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1

Explain the mechanisms by which sodium bicarbonate
improves exercise performance.

Acidosis can impair muscle function and be involved in muscle fatigue development. buffering agents such as sodium bicarbonate may enhance high intensity exercise performance where there is significant H+ ion accumulation.
Alkalising agents such as sodium bicarbonate may reduce the accumulation of extracellular potassium ions which is also an important factor in fatigue.
Sodium bicarbonate supplementation at a dose of 0.3g.kg-1 60-90 min pre-exercise is optimal, but care is required due to the risk of GI distress and nausea. This results in increased plasma and red blood cell bicarbonate ion concentration, this increases H+ efflux from the muscle so preserving pH. H+ reacts with bicarbonate to form carbonic acid which then dissociates to water and carbon dioxide and the latter is then expired resulting in an RER > 1.

2

Describe the physiological roles of Vitamin D, and discuss the rationale for Vitamin D supplementation for athletes particularly those competing in indoor events

The physiological roles of vitamin D include supporting bone health, muscle function and immune function. Specifically vitamin D:
• Increases phosphate and calcium absorption and there is evidence that bone mineral density is positively associated with vitamin D status
• May be involved in calcium kinetics and poor vitamin D status is associated with muscle weakness
• May support macrophage and monocyte function there is evidence of increased upper respiratory tract infection rate with poor vitamin D status.
There is evidence that there is a high prevalence of Vitamin D insufficiency and even deficiency during the winter months in particular and for athletes competing in indoor events (Halliday et al, 2011). Since poor vitamin D status is associated with muscle weakness as well as poor bone health and immune function, there is a clear rationale to improve vitamin D status in deficient athletes. The suggested dose is 4000 IU per day and this has been shown to be effective at restoring vitamin D status to recommended levels (>50 nmol.l-1 25(OH)D concentration) over a 6-12 week supplementation period in athlete populations (Close et al, 2013). However, there is little direct evidence to suggest that this results in improved exercise performance, unless athletes were vitamin D deficient (<30 nmol.l-1 25(OH)D concentration) (Close et al, 2013).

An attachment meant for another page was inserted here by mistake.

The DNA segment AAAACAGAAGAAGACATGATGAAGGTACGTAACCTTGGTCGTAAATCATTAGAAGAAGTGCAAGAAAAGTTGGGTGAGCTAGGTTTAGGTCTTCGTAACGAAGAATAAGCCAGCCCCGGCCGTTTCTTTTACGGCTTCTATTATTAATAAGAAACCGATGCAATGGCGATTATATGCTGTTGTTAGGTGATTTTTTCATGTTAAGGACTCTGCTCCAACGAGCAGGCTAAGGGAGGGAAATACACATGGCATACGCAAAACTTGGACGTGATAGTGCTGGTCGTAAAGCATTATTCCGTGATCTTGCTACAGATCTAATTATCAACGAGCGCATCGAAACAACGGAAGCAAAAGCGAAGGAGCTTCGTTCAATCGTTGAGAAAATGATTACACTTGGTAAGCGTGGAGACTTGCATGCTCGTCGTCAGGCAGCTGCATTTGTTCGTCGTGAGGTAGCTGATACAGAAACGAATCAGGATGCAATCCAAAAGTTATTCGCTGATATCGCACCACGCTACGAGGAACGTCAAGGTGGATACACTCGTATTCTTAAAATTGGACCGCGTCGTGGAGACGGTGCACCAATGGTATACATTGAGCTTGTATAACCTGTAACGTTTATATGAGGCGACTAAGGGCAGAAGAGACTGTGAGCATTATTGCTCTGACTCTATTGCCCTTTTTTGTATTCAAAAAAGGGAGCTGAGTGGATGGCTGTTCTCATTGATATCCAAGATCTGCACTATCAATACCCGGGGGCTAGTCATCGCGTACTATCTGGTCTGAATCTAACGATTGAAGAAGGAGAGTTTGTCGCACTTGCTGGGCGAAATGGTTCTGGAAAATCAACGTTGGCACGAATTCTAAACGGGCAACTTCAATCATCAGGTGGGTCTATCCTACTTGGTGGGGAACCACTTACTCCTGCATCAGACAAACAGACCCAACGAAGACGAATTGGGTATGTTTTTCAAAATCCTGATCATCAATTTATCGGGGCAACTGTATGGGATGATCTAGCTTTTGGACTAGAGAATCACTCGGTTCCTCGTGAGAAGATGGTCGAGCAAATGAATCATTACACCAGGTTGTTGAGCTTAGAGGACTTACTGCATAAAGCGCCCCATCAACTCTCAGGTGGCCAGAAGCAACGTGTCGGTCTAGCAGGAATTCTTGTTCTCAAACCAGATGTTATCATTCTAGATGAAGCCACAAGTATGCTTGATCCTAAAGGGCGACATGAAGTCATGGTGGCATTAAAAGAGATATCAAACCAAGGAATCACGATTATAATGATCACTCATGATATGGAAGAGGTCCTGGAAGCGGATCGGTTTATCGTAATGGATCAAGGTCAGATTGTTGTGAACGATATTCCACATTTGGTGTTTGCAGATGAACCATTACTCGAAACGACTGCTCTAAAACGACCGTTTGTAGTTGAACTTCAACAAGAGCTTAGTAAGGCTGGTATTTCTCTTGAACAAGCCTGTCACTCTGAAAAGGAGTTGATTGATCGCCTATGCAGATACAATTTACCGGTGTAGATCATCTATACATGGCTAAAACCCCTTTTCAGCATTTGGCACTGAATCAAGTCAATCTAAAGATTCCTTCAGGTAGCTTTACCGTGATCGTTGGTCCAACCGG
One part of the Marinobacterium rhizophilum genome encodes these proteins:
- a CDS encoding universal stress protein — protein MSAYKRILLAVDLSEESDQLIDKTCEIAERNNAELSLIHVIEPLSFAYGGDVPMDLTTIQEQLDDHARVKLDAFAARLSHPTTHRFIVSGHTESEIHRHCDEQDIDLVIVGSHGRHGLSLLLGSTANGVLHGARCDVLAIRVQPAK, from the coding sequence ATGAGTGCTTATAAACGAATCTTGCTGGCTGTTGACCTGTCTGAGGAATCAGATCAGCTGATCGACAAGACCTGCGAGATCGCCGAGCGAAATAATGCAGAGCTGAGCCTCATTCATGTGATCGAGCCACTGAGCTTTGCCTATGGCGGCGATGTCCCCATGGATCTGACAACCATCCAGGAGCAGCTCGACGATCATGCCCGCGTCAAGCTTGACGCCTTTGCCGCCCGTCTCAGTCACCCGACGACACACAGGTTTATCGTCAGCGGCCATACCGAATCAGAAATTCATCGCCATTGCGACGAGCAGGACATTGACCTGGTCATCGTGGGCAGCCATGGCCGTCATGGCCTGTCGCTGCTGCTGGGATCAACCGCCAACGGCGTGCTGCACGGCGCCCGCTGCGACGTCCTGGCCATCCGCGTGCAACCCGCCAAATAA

3

A body builder is attempting to maximise muscle mass
gains, what protein feeding strategy would you
recommend and why. Ensure that you consider type,
amount and timing of feeding

Whey protein is rapidly absorbed and leucine enriched and is therefore the most effective post-exercise protein supplement. Consuming 20g (~0.24g.kg-1) immediately (Moore et al, 2015) and every 3h during recovery from exercise has been shown to maximise rates of myofibrillar protein synthesis (Areta et al, 2013). In addition consuming protein prior to sleep has also been shown to support higher rates of muscle protein synthesis during the overnight period (Res et al, 2012). Athletes should not exceed a total protein intake of 1.7 g.kg-1.d-1, and for body builders who want to minimise fat mass it is important to achieve avoid excess energy intake.

4